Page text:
An adjustable-rate mortgage (ARM) is a type of mortgage in which the interest rate applied on the outstanding balance varies throughout the life of the loan. With an adjustable-rate mortgage, the initial interest rate is fixed for a period of time. After that, the interest rate resets periodically, at yearly or even monthly intervals.
ARMs are also called variable-rate mortgages or floating mortgages. The interest rate for ARMs is reset based on a benchmark or index, plus an additional spread called an ARM margin.
An adjustable-rate mortgage (ARM) is a type of mortgage in which the interest rate applied to the outstanding balance varies throughout the life of the loan.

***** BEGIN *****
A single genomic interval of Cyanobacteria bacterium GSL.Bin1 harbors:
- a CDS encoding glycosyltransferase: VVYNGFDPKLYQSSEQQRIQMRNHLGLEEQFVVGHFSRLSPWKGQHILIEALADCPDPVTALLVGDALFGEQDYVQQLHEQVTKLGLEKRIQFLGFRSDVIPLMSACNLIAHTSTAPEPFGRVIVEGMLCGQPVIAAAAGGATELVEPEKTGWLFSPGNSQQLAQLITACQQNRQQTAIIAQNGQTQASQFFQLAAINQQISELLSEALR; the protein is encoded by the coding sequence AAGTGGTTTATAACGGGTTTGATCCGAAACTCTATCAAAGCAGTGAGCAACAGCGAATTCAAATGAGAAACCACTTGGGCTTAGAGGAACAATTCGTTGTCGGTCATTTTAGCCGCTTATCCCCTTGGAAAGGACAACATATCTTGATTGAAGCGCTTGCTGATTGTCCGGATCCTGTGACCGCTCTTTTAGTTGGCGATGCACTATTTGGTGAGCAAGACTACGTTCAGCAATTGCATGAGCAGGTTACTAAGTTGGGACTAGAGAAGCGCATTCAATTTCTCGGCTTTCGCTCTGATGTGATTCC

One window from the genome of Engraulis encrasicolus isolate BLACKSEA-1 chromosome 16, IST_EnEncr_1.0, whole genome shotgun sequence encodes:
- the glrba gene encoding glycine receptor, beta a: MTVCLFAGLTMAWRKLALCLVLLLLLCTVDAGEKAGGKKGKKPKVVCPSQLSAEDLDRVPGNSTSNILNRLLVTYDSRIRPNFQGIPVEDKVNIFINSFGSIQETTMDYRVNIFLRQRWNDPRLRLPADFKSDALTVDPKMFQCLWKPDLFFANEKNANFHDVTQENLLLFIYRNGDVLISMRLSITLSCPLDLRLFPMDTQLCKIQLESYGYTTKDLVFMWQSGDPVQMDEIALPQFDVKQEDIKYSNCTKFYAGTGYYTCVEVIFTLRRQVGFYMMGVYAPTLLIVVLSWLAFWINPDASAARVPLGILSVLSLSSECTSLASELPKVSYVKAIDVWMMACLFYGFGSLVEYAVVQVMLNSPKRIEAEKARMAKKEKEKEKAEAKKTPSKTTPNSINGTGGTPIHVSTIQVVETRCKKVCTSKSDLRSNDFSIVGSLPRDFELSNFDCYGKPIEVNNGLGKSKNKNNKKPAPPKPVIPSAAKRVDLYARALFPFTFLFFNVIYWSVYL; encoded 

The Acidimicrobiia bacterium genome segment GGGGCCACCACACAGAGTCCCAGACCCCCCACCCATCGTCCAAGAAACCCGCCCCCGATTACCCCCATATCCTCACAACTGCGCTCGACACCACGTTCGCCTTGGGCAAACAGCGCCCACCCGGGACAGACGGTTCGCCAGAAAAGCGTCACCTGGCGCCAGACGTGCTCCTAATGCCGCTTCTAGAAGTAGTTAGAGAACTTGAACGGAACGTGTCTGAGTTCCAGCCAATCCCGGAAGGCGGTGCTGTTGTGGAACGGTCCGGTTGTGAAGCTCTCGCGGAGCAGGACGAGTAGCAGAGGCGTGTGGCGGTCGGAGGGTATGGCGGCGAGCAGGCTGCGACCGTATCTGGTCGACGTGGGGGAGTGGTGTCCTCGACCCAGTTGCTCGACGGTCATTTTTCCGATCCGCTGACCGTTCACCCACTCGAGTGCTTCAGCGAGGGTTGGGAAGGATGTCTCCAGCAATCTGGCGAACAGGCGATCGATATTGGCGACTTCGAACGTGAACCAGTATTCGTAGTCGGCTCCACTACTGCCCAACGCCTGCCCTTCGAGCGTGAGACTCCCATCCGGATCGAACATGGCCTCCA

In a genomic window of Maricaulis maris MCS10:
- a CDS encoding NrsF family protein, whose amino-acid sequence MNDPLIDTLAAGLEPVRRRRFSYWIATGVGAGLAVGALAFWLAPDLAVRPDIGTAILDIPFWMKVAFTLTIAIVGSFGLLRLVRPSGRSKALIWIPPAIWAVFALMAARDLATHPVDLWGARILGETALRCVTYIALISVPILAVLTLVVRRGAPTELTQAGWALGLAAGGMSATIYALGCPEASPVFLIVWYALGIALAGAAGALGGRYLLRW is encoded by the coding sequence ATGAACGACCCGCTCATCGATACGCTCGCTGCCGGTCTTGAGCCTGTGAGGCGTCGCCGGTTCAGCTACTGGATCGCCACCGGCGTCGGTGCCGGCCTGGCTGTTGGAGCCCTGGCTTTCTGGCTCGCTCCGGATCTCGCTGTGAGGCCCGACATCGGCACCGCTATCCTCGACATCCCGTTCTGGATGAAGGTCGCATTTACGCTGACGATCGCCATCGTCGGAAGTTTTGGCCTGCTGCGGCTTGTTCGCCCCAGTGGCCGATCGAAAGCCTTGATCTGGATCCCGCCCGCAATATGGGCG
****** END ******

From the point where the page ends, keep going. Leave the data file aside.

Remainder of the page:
Adjustable-rate mortgages generally have caps that limit how much the interest rate and/or payments can rise per year or over the lifetime of the loan.
An ARM can be a smart financial choice for home buyers who are planning keep the loan for a limited period of time and can afford any potential increases in their interest rate
Understanding an Adjustable-Rate Mortgage (ARM)
Typically an ARM is expressed as two numbers. In most cases, the first number indicates the length of time the fixed-rate is applied to the loan.
For example, a 2/28 ARM features a fixed rate for two years followed by a floating rate for the remaining 28 years. In comparison, a 5/1 ARM has a fixed rate for the first five years, followed by a variable rate that adjusts every year (as indicated by the number one after the slash). Likewise, a 5/5 ARM would start with a fixed rate for five years and then adjusts every five years.
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